Home builders

Overcoming challenges: Homebuilders continue to manage backlogs, high material prices

While homebuilders have been dealing with project backlogs for most of last year, local businesses expect demand for new home construction to not decline in 2022.

The challenges posed over the past year to residential builders were many, said Tyler Bussell, co-owner of Bussell Building Inc. Material price increases, labor availability and harsh winter weather conditions at first quarter of the year all contributed to what Bussell called “by far the toughest residential construction year” the company has had in its 22-year history.

Bussell said the company is mostly caught up in its backlog, but was briefly behind by nearly 70 homes last summer. Material availability and prices, particularly for lumber, which reached an all-time high of $1,670.50 per thousand board feet in May 2021 – an increase of approximately 35% over the rate current – ​​were a major contributor. As costs rose, it was difficult to get materials and contractors on site. It was a circumstance he said the company had never encountered to this degree.

“It got to the point where I was offering to pay the contractors more than I had ever paid and they still turned me down,” he said, adding that many had told him they had to. struggling to find enough staff to handle their heavy workload.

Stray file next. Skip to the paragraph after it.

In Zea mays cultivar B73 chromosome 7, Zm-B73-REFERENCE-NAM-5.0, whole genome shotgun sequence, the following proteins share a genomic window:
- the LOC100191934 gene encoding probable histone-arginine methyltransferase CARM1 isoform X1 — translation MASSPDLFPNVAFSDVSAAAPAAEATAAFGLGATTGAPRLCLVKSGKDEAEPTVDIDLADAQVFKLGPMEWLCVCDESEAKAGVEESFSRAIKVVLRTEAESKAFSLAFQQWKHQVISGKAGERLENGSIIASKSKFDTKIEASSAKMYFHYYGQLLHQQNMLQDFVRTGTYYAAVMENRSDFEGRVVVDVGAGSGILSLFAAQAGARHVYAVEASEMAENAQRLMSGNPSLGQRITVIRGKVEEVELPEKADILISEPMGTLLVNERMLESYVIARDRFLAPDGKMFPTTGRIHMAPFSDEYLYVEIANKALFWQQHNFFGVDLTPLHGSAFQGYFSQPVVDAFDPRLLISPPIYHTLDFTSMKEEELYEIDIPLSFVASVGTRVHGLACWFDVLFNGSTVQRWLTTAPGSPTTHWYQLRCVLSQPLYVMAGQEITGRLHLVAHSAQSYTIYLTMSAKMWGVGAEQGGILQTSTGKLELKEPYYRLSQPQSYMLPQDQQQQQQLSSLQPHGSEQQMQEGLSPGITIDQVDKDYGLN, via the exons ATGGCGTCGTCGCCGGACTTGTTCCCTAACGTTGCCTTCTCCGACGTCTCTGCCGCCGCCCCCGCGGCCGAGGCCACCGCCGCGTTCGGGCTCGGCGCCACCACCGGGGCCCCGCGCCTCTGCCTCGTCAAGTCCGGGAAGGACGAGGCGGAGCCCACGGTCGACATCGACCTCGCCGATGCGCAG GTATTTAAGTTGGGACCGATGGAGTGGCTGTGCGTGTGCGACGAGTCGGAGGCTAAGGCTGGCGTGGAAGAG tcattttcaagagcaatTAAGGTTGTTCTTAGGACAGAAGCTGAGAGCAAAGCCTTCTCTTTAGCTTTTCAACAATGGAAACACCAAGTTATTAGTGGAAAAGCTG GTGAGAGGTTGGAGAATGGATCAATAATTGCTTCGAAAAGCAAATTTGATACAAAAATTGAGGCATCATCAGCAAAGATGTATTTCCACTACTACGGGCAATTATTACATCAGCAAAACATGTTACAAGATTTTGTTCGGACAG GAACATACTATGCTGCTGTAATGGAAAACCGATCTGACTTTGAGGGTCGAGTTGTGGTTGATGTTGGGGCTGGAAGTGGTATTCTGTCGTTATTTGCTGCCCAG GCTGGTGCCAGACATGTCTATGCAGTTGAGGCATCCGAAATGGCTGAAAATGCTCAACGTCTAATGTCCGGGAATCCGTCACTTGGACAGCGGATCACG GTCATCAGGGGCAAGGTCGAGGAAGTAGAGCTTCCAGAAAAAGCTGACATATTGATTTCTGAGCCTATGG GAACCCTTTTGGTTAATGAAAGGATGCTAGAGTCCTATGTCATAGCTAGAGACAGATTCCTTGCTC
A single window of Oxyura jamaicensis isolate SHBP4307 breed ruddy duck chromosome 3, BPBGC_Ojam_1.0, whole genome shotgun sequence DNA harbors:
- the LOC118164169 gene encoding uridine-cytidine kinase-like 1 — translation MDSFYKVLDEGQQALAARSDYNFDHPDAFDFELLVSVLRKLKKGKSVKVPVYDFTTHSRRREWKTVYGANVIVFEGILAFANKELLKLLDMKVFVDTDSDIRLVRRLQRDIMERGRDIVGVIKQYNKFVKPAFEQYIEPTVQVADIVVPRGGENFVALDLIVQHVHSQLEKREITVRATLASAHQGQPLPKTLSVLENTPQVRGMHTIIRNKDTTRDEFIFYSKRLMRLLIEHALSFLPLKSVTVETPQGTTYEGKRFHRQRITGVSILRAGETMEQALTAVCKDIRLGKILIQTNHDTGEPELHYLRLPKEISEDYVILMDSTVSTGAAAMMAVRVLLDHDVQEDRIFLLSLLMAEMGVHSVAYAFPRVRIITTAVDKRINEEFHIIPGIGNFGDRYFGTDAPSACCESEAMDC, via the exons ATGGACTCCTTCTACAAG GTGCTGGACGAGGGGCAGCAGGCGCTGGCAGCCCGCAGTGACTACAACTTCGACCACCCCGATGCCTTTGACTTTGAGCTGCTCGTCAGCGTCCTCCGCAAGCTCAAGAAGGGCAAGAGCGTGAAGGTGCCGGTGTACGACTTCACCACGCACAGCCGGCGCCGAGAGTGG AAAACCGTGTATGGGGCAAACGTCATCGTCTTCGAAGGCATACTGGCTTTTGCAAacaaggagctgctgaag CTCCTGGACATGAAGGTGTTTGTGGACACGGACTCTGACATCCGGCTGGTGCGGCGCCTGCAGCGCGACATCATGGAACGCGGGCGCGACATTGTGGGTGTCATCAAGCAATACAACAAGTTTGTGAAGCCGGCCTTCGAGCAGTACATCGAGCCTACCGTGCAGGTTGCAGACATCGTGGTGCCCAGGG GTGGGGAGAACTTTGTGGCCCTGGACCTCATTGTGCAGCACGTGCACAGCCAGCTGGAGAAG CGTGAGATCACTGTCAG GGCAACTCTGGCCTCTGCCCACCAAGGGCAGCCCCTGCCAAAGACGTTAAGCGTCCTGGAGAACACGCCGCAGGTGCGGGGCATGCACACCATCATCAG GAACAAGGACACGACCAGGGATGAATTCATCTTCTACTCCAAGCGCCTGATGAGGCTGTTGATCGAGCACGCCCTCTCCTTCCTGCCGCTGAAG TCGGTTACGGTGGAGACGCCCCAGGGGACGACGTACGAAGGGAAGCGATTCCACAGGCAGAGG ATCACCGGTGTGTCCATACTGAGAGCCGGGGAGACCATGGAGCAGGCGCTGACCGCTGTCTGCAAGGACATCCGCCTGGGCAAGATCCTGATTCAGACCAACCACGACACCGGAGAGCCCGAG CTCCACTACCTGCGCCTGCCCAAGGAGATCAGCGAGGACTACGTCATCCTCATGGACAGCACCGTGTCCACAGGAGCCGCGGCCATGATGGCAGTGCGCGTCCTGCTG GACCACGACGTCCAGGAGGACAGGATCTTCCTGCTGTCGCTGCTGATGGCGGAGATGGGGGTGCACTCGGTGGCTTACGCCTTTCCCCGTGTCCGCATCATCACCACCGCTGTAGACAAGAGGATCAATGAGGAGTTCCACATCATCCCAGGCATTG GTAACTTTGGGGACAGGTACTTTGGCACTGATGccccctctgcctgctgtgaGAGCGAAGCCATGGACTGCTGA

These ingredients led to missed project deadlines, Bussell said.

“It was something we never did. We always met our deadlines,” he said. “If we were late, it would be by a week or so. months behind closings.

Bussell said the company managed to scale up in the second half of the year to complete 119 homes. However, this is at the low end of its annual average, which has already reached 140, he said.

Be patient
The housing backlog for Ryan Green, owner of First Choice Custom Homes, is on a much smaller scale. While his 12-year-old company builds fully custom homes for clients with a staff of six, the project typically totals between 12 and 20 homes a year. Last year it fell below that average to 11 homes, largely due to supply chain issues.

He pointed to the wait time for windows as a major factor in the longer lead time to complete a project. What used to take two to three weeks to receive now stretches to three to four months.

“We have to order windows as soon as we sign a contract,” he said, noting that the houses he builds typically cost between $400,000 and $800,000. “Then we wait many more times for the windows at the time of rough inspection when we are ready for insulation and drywall.”

Like Bussell, he said various factors were delaying completion dates.

“Part of it is the supply chain,” he said. “It’s partly because our contractors are so busy that it’s hard to get them on schedule and getting there and making sure they’re done in a timely manner.”

Green stresses his clients’ patience, noting that it currently takes First Choice eight to 10 months to build a home. That’s up from an average of five to eight months two years ago.

Lumber prices are making it harder to price homes, builders say. After lumber hit a record high in May, it fell to $456.20 in August. However, it is now back above $1,100, according to financial data and software firm FactSet Research Systems Inc.